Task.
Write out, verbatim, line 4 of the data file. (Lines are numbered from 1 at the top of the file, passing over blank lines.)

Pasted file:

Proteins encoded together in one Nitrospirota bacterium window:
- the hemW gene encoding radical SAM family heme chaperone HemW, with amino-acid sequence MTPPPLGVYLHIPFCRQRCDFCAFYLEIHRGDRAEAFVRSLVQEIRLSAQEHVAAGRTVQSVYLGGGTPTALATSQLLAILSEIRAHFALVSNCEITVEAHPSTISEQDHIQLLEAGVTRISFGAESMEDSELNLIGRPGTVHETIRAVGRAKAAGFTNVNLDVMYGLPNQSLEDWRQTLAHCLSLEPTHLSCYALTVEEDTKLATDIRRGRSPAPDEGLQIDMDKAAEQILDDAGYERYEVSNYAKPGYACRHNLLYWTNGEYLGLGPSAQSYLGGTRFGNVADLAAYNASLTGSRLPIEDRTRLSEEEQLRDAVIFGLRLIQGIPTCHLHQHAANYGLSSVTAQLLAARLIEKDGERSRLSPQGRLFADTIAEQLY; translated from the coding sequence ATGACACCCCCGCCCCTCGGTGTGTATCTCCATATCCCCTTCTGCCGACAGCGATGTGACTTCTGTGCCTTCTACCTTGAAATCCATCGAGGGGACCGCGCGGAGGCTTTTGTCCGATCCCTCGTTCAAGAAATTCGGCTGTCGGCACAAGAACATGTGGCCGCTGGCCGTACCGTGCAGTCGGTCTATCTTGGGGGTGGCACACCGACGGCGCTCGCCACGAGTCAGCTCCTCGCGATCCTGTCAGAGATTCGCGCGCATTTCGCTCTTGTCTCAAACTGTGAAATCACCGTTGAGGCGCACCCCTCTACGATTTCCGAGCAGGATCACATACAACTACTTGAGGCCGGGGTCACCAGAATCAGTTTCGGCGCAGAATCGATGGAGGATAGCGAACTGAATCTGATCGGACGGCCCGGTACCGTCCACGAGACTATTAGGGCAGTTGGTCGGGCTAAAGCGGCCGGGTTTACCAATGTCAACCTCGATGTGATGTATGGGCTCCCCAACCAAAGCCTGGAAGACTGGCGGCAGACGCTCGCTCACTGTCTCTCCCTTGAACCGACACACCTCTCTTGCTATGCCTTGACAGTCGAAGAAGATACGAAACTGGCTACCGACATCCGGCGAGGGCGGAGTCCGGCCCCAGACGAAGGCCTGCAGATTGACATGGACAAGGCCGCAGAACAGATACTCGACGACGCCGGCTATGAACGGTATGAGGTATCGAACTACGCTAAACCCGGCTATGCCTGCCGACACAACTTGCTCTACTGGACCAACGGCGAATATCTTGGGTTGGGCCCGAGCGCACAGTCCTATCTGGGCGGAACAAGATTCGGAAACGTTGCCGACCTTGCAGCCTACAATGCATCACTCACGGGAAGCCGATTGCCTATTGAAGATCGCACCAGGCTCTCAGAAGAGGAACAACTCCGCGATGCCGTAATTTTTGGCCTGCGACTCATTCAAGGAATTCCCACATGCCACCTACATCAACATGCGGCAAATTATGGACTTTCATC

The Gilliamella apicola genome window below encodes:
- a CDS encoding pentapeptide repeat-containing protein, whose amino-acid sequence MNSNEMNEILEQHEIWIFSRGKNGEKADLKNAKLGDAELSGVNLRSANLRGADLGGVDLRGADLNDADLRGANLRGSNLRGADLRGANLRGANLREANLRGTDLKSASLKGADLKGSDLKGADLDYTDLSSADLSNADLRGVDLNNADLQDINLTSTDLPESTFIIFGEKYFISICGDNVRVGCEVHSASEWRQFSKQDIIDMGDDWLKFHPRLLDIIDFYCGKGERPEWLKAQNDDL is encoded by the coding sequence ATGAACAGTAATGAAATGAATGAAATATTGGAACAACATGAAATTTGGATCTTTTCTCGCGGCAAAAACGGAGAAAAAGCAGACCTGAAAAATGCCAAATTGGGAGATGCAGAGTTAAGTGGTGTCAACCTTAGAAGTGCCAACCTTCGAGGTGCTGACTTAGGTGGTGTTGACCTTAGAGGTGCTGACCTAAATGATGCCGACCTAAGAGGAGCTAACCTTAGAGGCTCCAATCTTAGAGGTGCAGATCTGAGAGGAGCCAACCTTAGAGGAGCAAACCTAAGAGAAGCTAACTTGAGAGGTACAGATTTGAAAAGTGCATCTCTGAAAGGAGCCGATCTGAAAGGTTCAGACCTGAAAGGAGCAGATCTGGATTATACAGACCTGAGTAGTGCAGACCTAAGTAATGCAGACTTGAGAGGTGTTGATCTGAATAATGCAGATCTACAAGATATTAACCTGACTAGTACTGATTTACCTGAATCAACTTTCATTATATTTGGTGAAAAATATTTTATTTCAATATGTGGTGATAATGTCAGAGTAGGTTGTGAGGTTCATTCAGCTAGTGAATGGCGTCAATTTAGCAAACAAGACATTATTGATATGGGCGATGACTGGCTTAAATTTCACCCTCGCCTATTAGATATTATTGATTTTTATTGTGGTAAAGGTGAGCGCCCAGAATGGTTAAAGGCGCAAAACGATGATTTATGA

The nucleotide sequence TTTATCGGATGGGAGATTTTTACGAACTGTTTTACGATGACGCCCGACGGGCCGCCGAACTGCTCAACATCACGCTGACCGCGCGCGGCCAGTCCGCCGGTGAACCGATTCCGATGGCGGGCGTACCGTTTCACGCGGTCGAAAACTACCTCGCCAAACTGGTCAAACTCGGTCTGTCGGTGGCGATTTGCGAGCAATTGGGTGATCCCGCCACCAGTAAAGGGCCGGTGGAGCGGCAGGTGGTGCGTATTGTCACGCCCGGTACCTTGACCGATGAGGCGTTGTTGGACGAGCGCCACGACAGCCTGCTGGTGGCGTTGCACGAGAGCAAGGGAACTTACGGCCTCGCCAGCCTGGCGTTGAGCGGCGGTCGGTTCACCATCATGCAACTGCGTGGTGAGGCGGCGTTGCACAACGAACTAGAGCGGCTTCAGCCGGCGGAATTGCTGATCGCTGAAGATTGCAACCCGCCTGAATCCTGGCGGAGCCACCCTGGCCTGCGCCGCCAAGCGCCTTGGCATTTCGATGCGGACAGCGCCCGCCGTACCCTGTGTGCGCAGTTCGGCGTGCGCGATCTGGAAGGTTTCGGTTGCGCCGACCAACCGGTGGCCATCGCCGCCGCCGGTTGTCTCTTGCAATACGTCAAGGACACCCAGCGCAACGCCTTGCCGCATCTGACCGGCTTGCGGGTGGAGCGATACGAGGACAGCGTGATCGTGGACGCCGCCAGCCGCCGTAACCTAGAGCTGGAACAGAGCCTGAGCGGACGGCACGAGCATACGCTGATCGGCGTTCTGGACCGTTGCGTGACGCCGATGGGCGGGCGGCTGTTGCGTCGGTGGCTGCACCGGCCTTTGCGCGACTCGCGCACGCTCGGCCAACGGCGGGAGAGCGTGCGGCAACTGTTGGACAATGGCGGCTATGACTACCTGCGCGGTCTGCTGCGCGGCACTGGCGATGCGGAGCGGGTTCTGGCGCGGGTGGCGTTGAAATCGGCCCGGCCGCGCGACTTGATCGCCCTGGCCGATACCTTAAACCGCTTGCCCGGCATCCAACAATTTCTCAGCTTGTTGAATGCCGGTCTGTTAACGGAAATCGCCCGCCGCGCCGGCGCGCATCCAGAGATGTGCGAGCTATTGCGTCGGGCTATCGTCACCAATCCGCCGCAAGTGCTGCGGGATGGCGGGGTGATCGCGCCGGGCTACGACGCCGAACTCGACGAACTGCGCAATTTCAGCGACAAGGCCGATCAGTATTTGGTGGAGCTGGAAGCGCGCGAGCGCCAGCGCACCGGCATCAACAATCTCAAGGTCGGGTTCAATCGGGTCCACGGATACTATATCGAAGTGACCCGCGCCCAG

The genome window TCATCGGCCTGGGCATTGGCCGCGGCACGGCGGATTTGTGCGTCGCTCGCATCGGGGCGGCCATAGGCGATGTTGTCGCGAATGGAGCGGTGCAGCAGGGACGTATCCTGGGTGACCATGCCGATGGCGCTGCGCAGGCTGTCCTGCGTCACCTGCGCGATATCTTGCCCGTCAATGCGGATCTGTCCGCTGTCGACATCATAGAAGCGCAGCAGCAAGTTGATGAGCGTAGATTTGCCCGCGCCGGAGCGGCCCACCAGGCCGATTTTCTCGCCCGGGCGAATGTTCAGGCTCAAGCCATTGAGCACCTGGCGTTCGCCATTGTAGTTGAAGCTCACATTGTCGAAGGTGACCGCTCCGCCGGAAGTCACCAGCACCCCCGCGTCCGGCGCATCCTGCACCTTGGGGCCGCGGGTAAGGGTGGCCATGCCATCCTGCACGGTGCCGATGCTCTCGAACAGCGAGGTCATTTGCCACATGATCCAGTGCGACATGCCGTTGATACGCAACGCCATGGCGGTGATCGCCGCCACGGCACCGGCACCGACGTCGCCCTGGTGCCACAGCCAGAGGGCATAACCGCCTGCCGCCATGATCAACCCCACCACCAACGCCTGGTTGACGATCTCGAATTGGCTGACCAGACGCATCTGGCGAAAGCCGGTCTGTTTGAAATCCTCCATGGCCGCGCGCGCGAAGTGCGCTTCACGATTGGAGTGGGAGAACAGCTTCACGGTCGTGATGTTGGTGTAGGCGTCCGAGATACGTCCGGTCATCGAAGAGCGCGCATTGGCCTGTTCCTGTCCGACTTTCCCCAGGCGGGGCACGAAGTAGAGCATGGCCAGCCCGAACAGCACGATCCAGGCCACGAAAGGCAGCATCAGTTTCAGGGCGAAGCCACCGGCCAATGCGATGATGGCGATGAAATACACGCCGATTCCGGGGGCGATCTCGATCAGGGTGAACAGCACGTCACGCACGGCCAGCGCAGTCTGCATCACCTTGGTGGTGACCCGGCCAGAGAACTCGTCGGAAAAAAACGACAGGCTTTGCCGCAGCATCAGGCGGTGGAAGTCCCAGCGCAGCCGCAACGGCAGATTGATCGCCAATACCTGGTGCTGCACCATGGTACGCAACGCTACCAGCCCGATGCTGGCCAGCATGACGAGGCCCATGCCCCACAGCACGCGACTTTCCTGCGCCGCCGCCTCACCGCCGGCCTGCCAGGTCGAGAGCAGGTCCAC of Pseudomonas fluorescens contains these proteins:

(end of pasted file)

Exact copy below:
- a CDS encoding pentapeptide repeat-containing protein, whose amino-acid sequence MNSNEMNEILEQHEIWIFSRGKNGEKADLKNAKLGDAELSGVNLRSANLRGADLGGVDLRGADLNDADLRGANLRGSNLRGADLRGANLRGANLREANLRGTDLKSASLKGADLKGSDLKGADLDYTDLSSADLSNADLRGVDLNNADLQDINLTSTDLPESTFIIFGEKYFISICGDNVRVGCEVHSASEWRQFSKQDIIDMGDDWLKFHPRLLDIIDFYCGKGERPEWLKAQNDDL is encoded by the coding sequence ATGAACAGTAATGAAATGAATGAAATATTGGAACAACATGAAATTTGGATCTTTTCTCGCGGCAAAAACGGAGAAAAAGCAGACCTGAAAAATGCCAAATTGGGAGATGCAGAGTTAAGTGGTGTCAACCTTAGAAGTGCCAACCTTCGAGGTGCTGACTTAGGTGGTGTTGACCTTAGAGGTGCTGACCTAAATGATGCCGACCTAAGAGGAGCTAACCTTAGAGGCTCCAATCTTAGAGGTGCAGATCTGAGAGGAGCCAACCTTAGAGGAGCAAACCTAAGAGAAGCTAACTTGAGAGGTACAGATTTGAAAAGTGCATCTCTGAAAGGAGCCGATCTGAAAGGTTCAGACCTGAAAGGAGCAGATCTGGATTATACAGACCTGAGTAGTGCAGACCTAAGTAATGCAGACTTGAGAGGTGTTGATCTGAATAATGCAGATCTACAAGATATTAACCTGACTAGTACTGATTTACCTGAATCAACTTTCATTATATTTGGTGAAAAATATTTTATTTCAATATGTGGTGATAATGTCAGAGTAGGTTGTGAGGTTCATTCAGCTAGTGAATGGCGTCAATTTAGCAAACAAGACATTATTGATATGGGCGATGACTGGCTTAAATTTCACCCTCGCCTATTAGATATTATTGATTTTTATTGTGGTAAAGGTGAGCGCCCAGAATGGTTAAAGGCGCAAAACGATGATTTATGA